At 21, I was planning my first trip to Europe. I asked my father, who seemed deeply indifferent to my plans, “Do you ever want to travel?” Like, you never want to go to Europe? “I went to Europe,” he said in a way that quickly silenced me. He was bitter. To send his five sons to a good school in kyiv, my Jewish grandfather had to pay four times the regular school fees for each, my mother told me. And, she said, boys had to wear a yellow star, which shocked me because I thought it started with Hitler, decades later. But in fact, the “badge”, as it was called, was born in the Middle Ages, in different shapes and colors.
Irrelevant, she added that my dad would never eat a banana because it wasn’t something he had known about since he was young. It was curious because in all the years since my dad emigrated when he was 11, he’s tried a lot of things he never encountered as a kid, like fried clams and lobsters, that he and I ate at Coney Island while my mother, who kept our house kosher, ran away to the mountains for the summer.
For a long time, after hearing about the war and the concentration camps (from books, not from my parents), I assumed that the Nazis must have thrown this older brother and his family into the Babi Yar ditch among 33 000 others, an incident made famous by Russian poet Yevgeny Yevtushenko in his 1961 poem protesting the Russian government’s refusal to recognize the act. But shortly before his death, my older sister, an occasional source of information, said she had heard that this brother and his family may have emigrated to Israel.
What was it, Babi Yar or Israel?
A few years ago, one of my father’s brothers made a family tree to give to the younger generation. From this tree I learned that my paternal grandfather, whom I had known as a shriveled old man walking around a three-room apartment in Brooklyn, who spoke no English but could read it, had once been a steward. from the estate of a Polish nobleman. . I don’t know if it was an important position or not much; everything I know about flight attendants comes from old novels or stories by Chekhov. I guess it depends on the size of the property. Did he oversee serfs, I wonder, like the serfs in Tolstoy’s stories?
From the family tree, I learned that my father’s mother’s maiden name, a small, wrinkled, gray-haired woman who smelled like rotten apples – not bad, kind of a sweet smell – was Nuzzi, a Italian name. As I always wanted to be Italian, I took this information with enthusiasm. Someone told me it was a name from northern Italy. I checked with Ancestry.com – only the possibility that I have Italian genes would make me spit in a tube and mail it – but it turned out there was nothing wrong. Italian in my DNA, only Eastern European heritage and a few remote percentages so small, I forgot them. I sometimes make up stories about how my grandmother came by this name.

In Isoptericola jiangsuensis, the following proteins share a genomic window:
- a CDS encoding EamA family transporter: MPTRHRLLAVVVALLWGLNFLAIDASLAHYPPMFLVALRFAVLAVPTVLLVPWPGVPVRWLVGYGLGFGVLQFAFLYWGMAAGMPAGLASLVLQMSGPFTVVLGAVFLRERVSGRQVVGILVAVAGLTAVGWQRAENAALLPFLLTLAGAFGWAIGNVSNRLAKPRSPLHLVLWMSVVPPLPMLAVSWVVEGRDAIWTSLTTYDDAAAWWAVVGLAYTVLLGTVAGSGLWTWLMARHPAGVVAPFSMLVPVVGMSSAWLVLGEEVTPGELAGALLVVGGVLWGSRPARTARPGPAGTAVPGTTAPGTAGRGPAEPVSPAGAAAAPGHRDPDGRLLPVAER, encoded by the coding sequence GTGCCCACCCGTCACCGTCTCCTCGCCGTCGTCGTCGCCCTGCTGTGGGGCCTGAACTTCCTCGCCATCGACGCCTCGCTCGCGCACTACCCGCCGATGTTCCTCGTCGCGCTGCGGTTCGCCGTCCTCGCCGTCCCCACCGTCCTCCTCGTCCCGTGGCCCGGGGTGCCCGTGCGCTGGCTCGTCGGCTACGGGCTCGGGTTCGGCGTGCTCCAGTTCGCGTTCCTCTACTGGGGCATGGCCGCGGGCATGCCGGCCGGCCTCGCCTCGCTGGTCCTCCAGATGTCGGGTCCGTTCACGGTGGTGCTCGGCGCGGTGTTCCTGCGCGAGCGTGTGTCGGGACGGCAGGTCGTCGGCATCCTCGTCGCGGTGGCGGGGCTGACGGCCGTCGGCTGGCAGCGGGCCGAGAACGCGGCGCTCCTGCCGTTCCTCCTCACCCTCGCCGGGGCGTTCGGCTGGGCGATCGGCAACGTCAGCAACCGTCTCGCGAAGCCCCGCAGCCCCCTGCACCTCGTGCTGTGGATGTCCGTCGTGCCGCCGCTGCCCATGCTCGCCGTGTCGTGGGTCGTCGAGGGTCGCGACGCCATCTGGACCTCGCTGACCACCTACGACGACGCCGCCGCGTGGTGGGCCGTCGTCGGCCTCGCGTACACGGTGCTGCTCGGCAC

I don’t remember his death, but I remember very well learning of my grandfather’s death. I was six years old and walked the five blocks to school with friends. I opened the front door and instead of finding my mother, I found my 17-year-old sister, fully dressed, her hair in a pompadour, sitting in a large throne-like chair with elaborate wooden carvings. , a chair facing me as I walked through the living room. She was sitting very still and dark. She had a sense of drama. “Zadie is dead,” she announced in a grim tone, and it was already clear to me how much she enjoyed the drama of the moment and the role assigned to her, being home when I returned from school and spread the news. It didn’t mean much to me – I knew Zadie as the stern old man who my mother said had been a harsh disciplinarian and had learned to read English by studying the New York Times. All I remember of her death is the image of my sister, majestic and funereal, occupying the big armchair as if she were royal.
I know even less about my mother’s parents, not even where they come from in Eastern Europe. I’m not sure my mother herself knew – she was one of the youngest children born here; for her, life began in the quiet of Williamsburg, Brooklyn. With no bitter history to bury or repress, she wasn’t as careful with information as my father. She said her father crossed the ocean on his own and settled in Manhattan with a handcart, selling old clothes, before sending for his wife and two daughters. While waiting to be summoned, my grandmother, a charismatic and enterprising woman, the one we call a force of nature, ran a hardware store wherever she came from. I would have liked to ask him about running the store, but although we communicated somehow using Yiddish and English, neither of us was fluent enough in the other language to discuss the intricacies of hardware trading.
When I was born, my maternal grandparents lived in a five-story brownstone in Brooklyn, with each of their four daughters and their families occupying one floor. How this family and others like them handled the preparations for the trip, the slowness of the airmail letters, the packing, getting the tickets, the journey to a seaport, is a mystery. Another mystery is how my grandfather went from a rickety handcart to this solid brown stone.
But the mystery that torments the most concerns my unknown uncle: Babi Yar or Israel?